Walter Mitchell almost quit hunting last year.
The bowhunter from New Madison, Ohio, was so upset over losing a buck, he spent half of November and nearly all of December feeling sorry for himself.
Seven yards should’ve been easy-breezy, but the arrow clipped an unseen limb and veered off course, piercing the deer’s paunch and burying itself in the far hind leg. It wasn’t Walter’s fault, but he took no comfort in that.
He and friends spent days looking for the wide-racked whitetail, gaining permission to cross two neighboring tracts. He even solicited the help of a man with a bloodhound.
When Walter finally stopped searching, he hung up his bow and sulked.
He remembered how to smile again on the day after Christmas, when a buddy badgered him into jumping back into the ring, to the very farm and stand where he’d lost his mojo.
Only he never made it to his stand.
Walter’s season had gone pretty well before he lost the buck — not perfect, or he’d have notched his tag early, but he was otherwise enjoying his time in the woods more than ever.
“I met a man, Jerry Everhart, at church one evening,” he said. “He taught me a great deal about hunting scrapes and how and where to build mock ones: starting small and doctoring them with estrous doe urine.
“Jerry’s strategy was to make three scrapes within 20 yards of his stand, one on each side and another in front. When I followed his prescription, I definitely saw an uptick in doe traffic, which would eventually mean more bucks,” Walter continued.
In addition, his new friend is a believer in laying scent trails via urine-soaked boot pads.
“I also spent more time in the stand,” Walter added. “Whereas I used to head home about noon, I began waiting until 2:00. I was seeing more deer during those extra hours than I was in the mornings.”
His pump was primed, however, before he even set foot in the woods in 2011.
“The day before bow season, I was out glassing fields close to where I hunt and saw a deer in a drainage. Several trees had been cut and the stumps bulldozed. They were lying all over the place,” he said.
“I thought I was looking at a doe until I noticed wide-set antler beams and tines,” he continued. “The spread convinced me it had to be the same buck a friend and I had seen two years earlier.”
They’d nicknamed it the Steer Deer because of its angus-like body, which made its legs seem short and pencil-thin. The buck’s rack was about 22 inches wide.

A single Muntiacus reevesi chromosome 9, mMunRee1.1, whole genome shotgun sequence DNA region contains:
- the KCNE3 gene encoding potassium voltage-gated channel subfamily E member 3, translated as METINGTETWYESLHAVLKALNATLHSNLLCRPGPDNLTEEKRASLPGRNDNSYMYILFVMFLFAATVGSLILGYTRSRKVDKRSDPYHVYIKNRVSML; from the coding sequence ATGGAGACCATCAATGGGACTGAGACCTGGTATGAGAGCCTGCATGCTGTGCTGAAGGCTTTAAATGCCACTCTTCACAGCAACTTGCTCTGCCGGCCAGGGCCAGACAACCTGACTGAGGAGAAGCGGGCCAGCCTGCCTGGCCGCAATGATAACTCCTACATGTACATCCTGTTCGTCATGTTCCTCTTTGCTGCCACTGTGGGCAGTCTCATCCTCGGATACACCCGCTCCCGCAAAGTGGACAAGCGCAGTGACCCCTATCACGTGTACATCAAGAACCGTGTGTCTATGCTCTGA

They never saw the buck again, though, and Walter thought someone else must’ve shot it. He was pleased to discover otherwise, even more because it had grown substantially.
He figured the buck was bedding within a large wooded area on an adjacent farm, which is off-limits to hunters. Nevertheless, it was close enough to put a spring in Walter’s step.
“I left work (the night shift) an hour early on Nov. 12 and drove to the farm. I skipped my usual shower because I was in a rush to get into the stand while it was still dark. I sprayed down with a cover scent instead and was aloft just before daylight,” he said.
“Several does came into the field first, and then a young 8-pointer joined them. At 7:45, I looked into a thicket to my left and saw what I thought was a mature 8-pointer with a pretty heavy rack.
“While I was trying to guess where it might enter the field, the buck surprised me by heading for one of my mock scrapes. As soon as I realized it was the Steer Deer and that it was going to pass in front of me, I almost panicked,” he said. “My heart was beating rapidly, and my breathing sounded like Darth Vader’s. I don’t know how he didn’t hear me.”
Walter was standing when he first saw the buck, but then his legs began protesting and he sat.
“When the buck crossed the fence, it was following the trail I’d taken, and it seemed to sniff my every step,” he said.
“When I drew my bow, the buck was only seven yards from me. The arrow deflected off a twig, so instead of a clean hit to the heart-lung area, it passed through the deer’s paunch and went into the far hind leg.